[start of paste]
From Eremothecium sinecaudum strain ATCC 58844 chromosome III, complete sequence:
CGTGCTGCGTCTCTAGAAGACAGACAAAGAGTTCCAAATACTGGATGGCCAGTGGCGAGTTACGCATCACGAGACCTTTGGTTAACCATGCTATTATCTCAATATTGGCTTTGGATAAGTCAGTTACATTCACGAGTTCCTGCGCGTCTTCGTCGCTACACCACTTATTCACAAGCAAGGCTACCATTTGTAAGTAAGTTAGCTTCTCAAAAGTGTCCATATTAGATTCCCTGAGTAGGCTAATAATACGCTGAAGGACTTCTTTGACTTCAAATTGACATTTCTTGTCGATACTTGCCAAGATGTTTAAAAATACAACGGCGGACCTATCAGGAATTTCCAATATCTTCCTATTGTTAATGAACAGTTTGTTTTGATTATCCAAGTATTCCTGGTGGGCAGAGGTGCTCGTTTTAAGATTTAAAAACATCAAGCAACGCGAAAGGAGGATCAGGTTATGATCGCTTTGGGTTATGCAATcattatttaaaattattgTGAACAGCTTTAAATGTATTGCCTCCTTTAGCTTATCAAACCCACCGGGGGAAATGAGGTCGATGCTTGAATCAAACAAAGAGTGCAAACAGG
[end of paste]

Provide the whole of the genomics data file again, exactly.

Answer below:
From Eremothecium sinecaudum strain ATCC 58844 chromosome III, complete sequence:
CGTGCTGCGTCTCTAGAAGACAGACAAAGAGTTCCAAATACTGGATGGCCAGTGGCGAGTTACGCATCACGAGACCTTTGGTTAACCATGCTATTATCTCAATATTGGCTTTGGATAAGTCAGTTACATTCACGAGTTCCTGCGCGTCTTCGTCGCTACACCACTTATTCACAAGCAAGGCTACCATTTGTAAGTAAGTTAGCTTCTCAAAAGTGTCCATATTAGATTCCCTGAGTAGGCTAATAATACGCTGAAGGACTTCTTTGACTTCAAATTGACATTTCTTGTCGATACTTGCCAAGATGTTTAAAAATACAACGGCGGACCTATCAGGAATTTCCAATATCTTCCTATTGTTAATGAACAGTTTGTTTTGATTATCCAAGTATTCCTGGTGGGCAGAGGTGCTCGTTTTAAGATTTAAAAACATCAAGCAACGCGAAAGGAGGATCAGGTTATGATCGCTTTGGGTTATGCAATcattatttaaaattattgTGAACAGCTTTAAATGTATTGCCTCCTTTAGCTTATCAAACCCACCGGGGGAAATGAGGTCGATGCTTGAATCAAACAAAGAGTGCAAACAGG